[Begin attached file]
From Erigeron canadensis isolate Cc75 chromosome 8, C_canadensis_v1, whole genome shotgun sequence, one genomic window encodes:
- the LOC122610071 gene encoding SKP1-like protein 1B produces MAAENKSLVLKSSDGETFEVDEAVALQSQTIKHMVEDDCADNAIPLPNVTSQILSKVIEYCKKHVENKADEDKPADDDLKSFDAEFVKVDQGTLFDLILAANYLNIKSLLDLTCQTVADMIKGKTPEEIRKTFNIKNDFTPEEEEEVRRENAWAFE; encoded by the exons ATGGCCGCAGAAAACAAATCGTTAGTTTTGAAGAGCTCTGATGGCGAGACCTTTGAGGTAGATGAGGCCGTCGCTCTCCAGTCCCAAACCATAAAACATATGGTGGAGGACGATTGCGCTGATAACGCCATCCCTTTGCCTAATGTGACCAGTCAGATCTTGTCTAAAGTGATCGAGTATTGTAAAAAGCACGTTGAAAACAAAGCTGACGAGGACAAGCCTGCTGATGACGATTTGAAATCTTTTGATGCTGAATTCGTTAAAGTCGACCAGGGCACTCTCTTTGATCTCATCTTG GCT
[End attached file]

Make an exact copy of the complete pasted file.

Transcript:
From Erigeron canadensis isolate Cc75 chromosome 8, C_canadensis_v1, whole genome shotgun sequence, one genomic window encodes:
- the LOC122610071 gene encoding SKP1-like protein 1B produces MAAENKSLVLKSSDGETFEVDEAVALQSQTIKHMVEDDCADNAIPLPNVTSQILSKVIEYCKKHVENKADEDKPADDDLKSFDAEFVKVDQGTLFDLILAANYLNIKSLLDLTCQTVADMIKGKTPEEIRKTFNIKNDFTPEEEEEVRRENAWAFE; encoded by the exons ATGGCCGCAGAAAACAAATCGTTAGTTTTGAAGAGCTCTGATGGCGAGACCTTTGAGGTAGATGAGGCCGTCGCTCTCCAGTCCCAAACCATAAAACATATGGTGGAGGACGATTGCGCTGATAACGCCATCCCTTTGCCTAATGTGACCAGTCAGATCTTGTCTAAAGTGATCGAGTATTGTAAAAAGCACGTTGAAAACAAAGCTGACGAGGACAAGCCTGCTGATGACGATTTGAAATCTTTTGATGCTGAATTCGTTAAAGTCGACCAGGGCACTCTCTTTGATCTCATCTTG GCT